thanks for your review of your tour of underground places. looks as if the Capuchin crypt is one to miss, though the catacombs sound interesting. on our first visit to Rome as well as seeing San Clemente [thanks to R. Steves!] we also went to St Cecilia's in Trastevere, where there is also an underground area, by no-means as extensive, but featuring a lovely mosaic chapel which is well worth seeing. Another to add to your list is also the Scavi underneath St. Peter's, of which you can do a tour arranged through the Vatican website - a most interesting hour or so, but not suited to those who suffer from claustrophobia!
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Old Jun 15th, 2014, 06:43 AM
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Caenis and xyz - I knew I couldn't be the only one! I wondered a bit about the sanity of the one who had the original concept.

xyz99 - I wonder again if we were crossing paths?!

annhig - thanks, yes, those and late night phone calls are the ones we dread as a parent. I am definitely going to plan to do the Scavi tour on our next trip to Rome.
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Old Jun 15th, 2014, 07:12 AM
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Just remembered something while going through my photos.

One day while we were walking around Rome we passed the Parliment building and came upon a crowd of people and camera crews. There was also a sizeable police presence. We asked what was happening and were told that Renzi was about to arrive.

So, duh, we joined the bystanders.

Within about 5 minutes he exited the building. At first I didn't think it could possibly be the prime minister. He was dressed in jeans and sneakers (nice Italian sneakers, but still sneakers) and a black leather jacket. He looks very, very young in person. P and I joined the throngs holding cameras above their heads to try to get a shot. It was exciting to become part of the paparazzi for a few seconds.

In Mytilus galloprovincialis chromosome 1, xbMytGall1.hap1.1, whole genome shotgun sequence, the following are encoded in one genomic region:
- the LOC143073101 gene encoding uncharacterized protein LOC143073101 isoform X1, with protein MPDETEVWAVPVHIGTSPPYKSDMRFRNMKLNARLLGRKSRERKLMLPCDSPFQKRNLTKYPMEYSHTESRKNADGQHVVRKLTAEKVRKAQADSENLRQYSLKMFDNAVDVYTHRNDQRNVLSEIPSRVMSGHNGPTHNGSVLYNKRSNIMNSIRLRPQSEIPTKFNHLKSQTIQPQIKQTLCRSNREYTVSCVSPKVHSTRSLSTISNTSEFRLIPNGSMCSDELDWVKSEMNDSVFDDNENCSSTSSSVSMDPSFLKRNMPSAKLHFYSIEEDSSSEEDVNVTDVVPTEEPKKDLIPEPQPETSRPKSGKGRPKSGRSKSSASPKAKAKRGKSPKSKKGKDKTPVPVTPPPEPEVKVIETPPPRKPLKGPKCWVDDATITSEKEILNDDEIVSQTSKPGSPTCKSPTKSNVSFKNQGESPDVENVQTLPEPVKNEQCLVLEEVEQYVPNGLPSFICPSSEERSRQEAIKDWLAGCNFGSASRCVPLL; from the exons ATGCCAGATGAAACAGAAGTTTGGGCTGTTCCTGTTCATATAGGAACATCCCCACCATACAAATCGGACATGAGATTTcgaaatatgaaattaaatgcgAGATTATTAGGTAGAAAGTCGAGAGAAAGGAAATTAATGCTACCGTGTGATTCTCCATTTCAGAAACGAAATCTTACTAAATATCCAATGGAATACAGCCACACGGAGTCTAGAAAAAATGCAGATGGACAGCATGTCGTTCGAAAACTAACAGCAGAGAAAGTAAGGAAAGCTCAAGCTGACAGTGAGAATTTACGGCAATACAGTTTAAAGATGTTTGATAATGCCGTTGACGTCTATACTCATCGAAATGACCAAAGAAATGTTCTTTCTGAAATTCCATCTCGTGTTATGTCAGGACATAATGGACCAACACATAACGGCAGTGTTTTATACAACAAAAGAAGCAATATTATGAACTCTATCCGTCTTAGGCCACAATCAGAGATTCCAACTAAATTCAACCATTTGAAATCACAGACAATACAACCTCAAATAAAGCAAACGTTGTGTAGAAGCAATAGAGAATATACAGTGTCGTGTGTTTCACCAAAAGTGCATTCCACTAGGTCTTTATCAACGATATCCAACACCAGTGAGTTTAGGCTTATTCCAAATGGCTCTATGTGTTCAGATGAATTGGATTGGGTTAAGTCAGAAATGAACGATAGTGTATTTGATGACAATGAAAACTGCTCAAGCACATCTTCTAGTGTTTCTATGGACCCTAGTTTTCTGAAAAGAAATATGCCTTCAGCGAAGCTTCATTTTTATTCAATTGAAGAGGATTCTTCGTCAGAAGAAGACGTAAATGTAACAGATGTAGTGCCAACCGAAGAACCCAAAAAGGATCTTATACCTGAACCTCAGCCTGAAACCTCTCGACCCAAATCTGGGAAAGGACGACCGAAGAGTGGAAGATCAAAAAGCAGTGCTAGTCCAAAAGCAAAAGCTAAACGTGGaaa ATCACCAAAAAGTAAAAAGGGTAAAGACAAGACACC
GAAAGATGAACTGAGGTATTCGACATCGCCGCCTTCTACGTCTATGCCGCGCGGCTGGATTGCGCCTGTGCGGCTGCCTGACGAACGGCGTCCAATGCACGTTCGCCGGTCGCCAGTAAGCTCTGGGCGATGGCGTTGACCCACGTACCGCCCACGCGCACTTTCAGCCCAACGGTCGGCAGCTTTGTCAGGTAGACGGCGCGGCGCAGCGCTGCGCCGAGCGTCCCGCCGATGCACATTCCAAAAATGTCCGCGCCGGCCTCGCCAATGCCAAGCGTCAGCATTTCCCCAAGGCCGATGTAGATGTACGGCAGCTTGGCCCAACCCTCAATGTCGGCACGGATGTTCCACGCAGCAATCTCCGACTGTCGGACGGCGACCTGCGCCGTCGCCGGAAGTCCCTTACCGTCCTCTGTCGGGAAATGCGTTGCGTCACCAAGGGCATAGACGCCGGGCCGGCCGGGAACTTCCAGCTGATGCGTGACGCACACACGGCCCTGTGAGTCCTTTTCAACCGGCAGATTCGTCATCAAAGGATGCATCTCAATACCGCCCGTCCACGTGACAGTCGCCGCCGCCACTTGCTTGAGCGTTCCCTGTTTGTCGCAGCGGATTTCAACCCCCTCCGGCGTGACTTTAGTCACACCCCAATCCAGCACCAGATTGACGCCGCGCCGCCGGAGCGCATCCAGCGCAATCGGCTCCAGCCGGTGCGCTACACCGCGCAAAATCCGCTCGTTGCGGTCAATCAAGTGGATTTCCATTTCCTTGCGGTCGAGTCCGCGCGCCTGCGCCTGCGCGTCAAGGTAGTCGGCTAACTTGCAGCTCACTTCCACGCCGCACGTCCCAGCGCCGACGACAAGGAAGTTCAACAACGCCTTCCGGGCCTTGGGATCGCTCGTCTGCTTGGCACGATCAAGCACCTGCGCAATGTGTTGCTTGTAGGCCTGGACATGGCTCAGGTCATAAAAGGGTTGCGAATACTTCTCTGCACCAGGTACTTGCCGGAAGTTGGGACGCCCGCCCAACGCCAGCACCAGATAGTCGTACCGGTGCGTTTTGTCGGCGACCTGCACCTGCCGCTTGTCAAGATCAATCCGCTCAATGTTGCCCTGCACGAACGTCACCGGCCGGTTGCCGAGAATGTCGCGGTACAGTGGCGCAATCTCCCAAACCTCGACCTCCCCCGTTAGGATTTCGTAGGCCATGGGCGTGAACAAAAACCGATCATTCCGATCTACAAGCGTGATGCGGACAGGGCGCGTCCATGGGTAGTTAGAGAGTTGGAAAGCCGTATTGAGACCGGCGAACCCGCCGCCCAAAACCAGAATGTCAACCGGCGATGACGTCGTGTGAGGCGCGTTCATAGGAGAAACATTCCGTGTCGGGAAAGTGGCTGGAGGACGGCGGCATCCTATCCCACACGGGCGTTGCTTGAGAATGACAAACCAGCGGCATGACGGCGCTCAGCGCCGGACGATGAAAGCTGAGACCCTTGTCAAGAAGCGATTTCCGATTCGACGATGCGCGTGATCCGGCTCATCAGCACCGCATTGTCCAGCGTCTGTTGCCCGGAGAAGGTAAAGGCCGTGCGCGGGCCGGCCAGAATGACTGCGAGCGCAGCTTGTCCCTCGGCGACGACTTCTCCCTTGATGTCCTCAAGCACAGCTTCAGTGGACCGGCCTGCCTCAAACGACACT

The security people whisked Renzi quickly away, but it was one of those fun, serendipitous moments.
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Old Jun 15th, 2014, 07:19 AM
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I'm going to try to post a link to our Rome photos. Warning: There are a lot of them and a lot of them are of the four of us which is completely unhelpful to all of you. Sorry for being too lazy to put together a new set just for the purposes of this report.

http://www.smugmug.com/gallery/41245764_fPXv2F
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Old Jun 15th, 2014, 08:21 AM
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Kay - it was certainly Renzi's youth, and his reputation for being a "clean" politician that endeared him to our italian landlady when I was staying in Sorrento at the time of the last elections in February. She told us that he was "giovane, pulito e bravo" - young, clean and great!
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Old Jun 15th, 2014, 08:30 AM
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Annhig - every italian we spoke with liked him. They seemed very hopeful.
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Old Jun 15th, 2014, 08:31 AM
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Kay, that's good to know. the honeymoon period isn't over yet then!